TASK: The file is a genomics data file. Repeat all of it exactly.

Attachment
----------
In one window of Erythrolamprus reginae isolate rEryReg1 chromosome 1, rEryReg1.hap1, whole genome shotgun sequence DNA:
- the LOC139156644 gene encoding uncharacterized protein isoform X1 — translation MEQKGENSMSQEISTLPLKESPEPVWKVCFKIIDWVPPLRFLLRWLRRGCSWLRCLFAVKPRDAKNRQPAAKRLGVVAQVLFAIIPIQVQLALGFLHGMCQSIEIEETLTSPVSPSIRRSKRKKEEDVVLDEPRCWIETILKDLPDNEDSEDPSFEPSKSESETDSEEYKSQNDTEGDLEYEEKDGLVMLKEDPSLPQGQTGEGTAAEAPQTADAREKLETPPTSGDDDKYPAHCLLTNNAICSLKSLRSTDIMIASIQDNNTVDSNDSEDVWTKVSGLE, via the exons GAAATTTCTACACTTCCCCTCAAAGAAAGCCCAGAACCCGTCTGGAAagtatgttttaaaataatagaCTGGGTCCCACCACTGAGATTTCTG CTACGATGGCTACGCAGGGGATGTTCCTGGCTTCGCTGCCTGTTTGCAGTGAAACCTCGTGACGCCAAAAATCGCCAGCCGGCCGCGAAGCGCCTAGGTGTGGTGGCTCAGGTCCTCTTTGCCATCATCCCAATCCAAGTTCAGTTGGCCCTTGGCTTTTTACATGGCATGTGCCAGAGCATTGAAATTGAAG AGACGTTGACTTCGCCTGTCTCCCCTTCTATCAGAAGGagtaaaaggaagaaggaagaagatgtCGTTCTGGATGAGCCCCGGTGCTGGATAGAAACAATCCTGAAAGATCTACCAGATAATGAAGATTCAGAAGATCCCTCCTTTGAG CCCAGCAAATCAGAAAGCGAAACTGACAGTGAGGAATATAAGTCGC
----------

In one window of Erythrolamprus reginae isolate rEryReg1 chromosome 1, rEryReg1.hap1, whole genome shotgun sequence DNA:
- the LOC139156644 gene encoding uncharacterized protein isoform X1 — translation MEQKGENSMSQEISTLPLKESPEPVWKVCFKIIDWVPPLRFLLRWLRRGCSWLRCLFAVKPRDAKNRQPAAKRLGVVAQVLFAIIPIQVQLALGFLHGMCQSIEIEETLTSPVSPSIRRSKRKKEEDVVLDEPRCWIETILKDLPDNEDSEDPSFEPSKSESETDSEEYKSQNDTEGDLEYEEKDGLVMLKEDPSLPQGQTGEGTAAEAPQTADAREKLETPPTSGDDDKYPAHCLLTNNAICSLKSLRSTDIMIASIQDNNTVDSNDSEDVWTKVSGLE, via the exons GAAATTTCTACACTTCCCCTCAAAGAAAGCCCAGAACCCGTCTGGAAagtatgttttaaaataatagaCTGGGTCCCACCACTGAGATTTCTG CTACGATGGCTACGCAGGGGATGTTCCTGGCTTCGCTGCCTGTTTGCAGTGAAACCTCGTGACGCCAAAAATCGCCAGCCGGCCGCGAAGCGCCTAGGTGTGGTGGCTCAGGTCCTCTTTGCCATCATCCCAATCCAAGTTCAGTTGGCCCTTGGCTTTTTACATGGCATGTGCCAGAGCATTGAAATTGAAG AGACGTTGACTTCGCCTGTCTCCCCTTCTATCAGAAGGagtaaaaggaagaaggaagaagatgtCGTTCTGGATGAGCCCCGGTGCTGGATAGAAACAATCCTGAAAGATCTACCAGATAATGAAGATTCAGAAGATCCCTCCTTTGAG CCCAGCAAATCAGAAAGCGAAACTGACAGTGAGGAATATAAGTCGC